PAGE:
On Sunday, a story in the Daily Mail pointed out the equally inconvenient fact that data published by the infamous Climate Unit at the University of East Anglia confirms that there has been no significant warming since 1997. The models that the IPCC rely upon predicted that average global temperatures should have climbed steadily over the last decade and a half. Why haven’t the predictions matched reality? Like many scientists, Dr Nicola Scafetta, of Duke University in North Carolina, believes that alarmists put too much emphasis on the role of greenhouse gases in the climate and not enough on solar activity. “If temperatures continue to stay flat or start to cool again, the divergence between the models and recorded data will eventually become so great that the whole scientific community will question the current theories,” he said.

Yet, in spite of the ever-increasing body of evidence that “climate change” is a figment of a computer’s imagination, the Obama administration continues to pour money into companies whose sole reason for existence is to battle the non-existent problem. Imagine where we would be today if the president hadn’t wasted that money and had instead stayed out of the way of development of cheap reliable sources of domestic energy. We would be so much farther along the way to energy independence if we were tapping our vast reserves of coal and oil and bringing more energy down across the border from our friends in Canada. Sadly, the net effect of Obama’s energy policies has been to increase our dependence of foreign oil while doing nothing to secure our economic future.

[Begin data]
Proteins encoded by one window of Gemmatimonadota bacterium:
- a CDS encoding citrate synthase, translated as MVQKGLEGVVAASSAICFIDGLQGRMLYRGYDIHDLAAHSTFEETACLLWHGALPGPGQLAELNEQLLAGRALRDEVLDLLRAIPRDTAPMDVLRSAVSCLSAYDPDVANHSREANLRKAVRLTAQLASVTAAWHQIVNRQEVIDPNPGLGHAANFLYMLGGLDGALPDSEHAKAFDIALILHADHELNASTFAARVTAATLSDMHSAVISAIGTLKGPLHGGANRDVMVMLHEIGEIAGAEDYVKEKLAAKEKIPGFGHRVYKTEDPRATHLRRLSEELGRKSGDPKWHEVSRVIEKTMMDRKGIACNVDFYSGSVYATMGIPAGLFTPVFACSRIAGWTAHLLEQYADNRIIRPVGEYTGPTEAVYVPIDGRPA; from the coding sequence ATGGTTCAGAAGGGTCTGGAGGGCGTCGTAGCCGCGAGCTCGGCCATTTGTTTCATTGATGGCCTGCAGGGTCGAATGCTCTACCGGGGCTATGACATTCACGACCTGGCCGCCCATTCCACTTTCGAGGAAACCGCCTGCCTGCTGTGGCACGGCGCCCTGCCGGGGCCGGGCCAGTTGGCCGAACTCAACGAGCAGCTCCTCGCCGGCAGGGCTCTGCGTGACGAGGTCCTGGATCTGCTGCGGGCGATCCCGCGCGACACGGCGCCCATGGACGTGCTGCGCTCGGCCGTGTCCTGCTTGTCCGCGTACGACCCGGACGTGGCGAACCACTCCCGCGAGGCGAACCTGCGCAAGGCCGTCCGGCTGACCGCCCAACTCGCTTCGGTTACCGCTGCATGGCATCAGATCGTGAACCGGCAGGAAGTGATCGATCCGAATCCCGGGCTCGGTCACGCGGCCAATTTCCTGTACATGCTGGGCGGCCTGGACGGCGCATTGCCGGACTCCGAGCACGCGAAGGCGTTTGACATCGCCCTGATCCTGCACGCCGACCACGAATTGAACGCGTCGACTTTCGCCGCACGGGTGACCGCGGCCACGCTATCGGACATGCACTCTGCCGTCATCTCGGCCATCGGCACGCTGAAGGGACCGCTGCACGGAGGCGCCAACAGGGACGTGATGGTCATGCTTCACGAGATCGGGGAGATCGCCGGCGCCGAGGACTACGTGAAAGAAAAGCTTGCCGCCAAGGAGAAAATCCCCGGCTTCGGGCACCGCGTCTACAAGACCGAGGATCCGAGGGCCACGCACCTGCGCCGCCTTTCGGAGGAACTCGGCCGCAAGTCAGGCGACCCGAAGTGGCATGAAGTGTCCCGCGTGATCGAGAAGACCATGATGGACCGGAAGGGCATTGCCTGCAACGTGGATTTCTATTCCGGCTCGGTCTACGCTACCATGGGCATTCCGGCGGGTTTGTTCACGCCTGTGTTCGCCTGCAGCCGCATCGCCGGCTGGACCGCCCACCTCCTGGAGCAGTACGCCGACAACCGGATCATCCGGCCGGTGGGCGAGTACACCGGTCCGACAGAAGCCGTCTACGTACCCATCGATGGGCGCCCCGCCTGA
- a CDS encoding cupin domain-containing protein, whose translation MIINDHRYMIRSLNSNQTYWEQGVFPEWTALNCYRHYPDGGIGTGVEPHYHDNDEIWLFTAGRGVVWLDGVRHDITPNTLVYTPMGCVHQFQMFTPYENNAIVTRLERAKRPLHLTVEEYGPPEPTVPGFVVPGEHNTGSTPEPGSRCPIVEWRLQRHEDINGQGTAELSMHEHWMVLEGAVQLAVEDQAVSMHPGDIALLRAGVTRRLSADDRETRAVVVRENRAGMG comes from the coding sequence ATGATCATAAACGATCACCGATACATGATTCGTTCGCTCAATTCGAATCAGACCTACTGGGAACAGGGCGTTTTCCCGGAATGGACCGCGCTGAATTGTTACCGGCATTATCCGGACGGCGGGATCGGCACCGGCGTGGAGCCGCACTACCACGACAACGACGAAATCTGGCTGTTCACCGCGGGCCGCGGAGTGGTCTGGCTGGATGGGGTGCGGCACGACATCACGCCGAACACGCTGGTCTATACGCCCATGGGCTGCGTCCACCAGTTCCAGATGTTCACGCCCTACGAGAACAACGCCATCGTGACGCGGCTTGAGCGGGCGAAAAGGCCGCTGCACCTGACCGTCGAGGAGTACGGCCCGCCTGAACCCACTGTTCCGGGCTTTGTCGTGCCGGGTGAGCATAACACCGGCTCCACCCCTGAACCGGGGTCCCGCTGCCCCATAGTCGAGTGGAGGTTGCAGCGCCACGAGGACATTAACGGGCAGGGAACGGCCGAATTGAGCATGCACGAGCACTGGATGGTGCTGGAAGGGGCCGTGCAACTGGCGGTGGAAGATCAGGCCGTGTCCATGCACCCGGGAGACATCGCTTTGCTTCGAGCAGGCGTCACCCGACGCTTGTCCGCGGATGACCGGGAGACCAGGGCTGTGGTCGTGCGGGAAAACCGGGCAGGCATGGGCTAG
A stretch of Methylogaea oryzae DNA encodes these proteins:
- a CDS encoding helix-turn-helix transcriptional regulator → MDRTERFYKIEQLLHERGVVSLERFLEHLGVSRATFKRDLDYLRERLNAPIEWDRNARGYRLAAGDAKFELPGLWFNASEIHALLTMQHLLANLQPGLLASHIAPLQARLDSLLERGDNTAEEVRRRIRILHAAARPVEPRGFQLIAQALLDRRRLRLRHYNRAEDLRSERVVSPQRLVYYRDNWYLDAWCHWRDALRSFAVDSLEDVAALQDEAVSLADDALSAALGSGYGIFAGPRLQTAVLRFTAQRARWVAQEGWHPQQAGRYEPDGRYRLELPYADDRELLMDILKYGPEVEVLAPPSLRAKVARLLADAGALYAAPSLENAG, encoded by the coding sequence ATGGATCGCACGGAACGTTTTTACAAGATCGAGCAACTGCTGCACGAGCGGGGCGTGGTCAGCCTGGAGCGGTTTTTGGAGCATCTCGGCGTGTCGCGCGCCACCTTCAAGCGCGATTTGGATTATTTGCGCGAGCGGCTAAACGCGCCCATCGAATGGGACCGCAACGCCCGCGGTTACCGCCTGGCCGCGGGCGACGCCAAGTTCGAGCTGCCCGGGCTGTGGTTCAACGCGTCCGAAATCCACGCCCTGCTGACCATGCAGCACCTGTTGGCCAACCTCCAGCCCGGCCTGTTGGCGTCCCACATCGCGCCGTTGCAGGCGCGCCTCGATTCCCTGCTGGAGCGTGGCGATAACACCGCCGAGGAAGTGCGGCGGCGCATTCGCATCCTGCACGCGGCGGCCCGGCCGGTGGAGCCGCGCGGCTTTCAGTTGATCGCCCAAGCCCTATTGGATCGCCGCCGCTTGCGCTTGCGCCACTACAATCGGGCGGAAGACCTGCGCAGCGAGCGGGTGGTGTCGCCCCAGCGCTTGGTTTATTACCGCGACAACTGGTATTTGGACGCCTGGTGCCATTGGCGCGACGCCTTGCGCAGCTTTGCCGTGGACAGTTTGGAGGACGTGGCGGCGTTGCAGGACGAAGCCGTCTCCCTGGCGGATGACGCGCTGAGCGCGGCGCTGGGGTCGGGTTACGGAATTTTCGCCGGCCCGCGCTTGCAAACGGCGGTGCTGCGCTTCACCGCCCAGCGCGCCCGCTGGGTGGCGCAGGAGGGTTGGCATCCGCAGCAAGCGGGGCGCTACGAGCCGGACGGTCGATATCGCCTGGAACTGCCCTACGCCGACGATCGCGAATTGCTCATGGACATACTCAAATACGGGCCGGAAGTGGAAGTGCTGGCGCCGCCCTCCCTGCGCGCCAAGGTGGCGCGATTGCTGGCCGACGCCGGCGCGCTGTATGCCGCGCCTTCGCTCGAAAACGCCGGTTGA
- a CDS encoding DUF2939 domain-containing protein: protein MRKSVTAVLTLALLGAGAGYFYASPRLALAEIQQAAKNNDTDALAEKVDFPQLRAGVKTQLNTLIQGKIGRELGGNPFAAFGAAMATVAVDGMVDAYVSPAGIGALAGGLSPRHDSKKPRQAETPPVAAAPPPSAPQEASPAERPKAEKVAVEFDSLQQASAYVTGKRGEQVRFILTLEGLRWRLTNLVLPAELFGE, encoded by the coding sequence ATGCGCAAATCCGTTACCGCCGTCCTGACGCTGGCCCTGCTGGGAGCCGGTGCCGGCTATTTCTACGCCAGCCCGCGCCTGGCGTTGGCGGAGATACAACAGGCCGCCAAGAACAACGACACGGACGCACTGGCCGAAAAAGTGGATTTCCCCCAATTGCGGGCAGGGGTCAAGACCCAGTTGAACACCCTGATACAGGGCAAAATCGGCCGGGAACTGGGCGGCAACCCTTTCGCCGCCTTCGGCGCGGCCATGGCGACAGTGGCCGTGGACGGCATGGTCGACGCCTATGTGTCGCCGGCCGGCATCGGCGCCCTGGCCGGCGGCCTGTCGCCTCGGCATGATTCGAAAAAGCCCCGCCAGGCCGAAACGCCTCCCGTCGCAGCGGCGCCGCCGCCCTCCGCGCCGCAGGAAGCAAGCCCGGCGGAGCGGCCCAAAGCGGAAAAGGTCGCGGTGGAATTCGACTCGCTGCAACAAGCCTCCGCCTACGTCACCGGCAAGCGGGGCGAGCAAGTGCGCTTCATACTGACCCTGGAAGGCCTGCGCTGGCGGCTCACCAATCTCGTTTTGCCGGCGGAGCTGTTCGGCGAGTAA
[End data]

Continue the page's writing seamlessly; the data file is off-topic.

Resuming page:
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To: joseffy who wrote (377)2/21/2012 6:20:56 PM
From: Wayners
4 Recommendations   of 1115
 
“The fact is that we can’t account for the lack of warming at the moment and it is a travesty that we can’t.”

Let me get this straight. It is a travesty if there is NOT global warming? I thought Global Warming was supossed to be some kind of global disaster and our existence depends on stopping it, but right here finding out there isn't any global warming, this guy should be ecstatic about the finding!!! Obviously the agenda is nefarious and had nothing to do with the health of the planet.

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To: Wayners who wrote (378)2/22/2012 5:41:04 PM
From: joseffy
1 Recommendation   of 1115
 
White House ignores House subpoena for Solyndra documents

by Joel Gehrke 2/21/2012
campaign2012.washingtonexaminer.com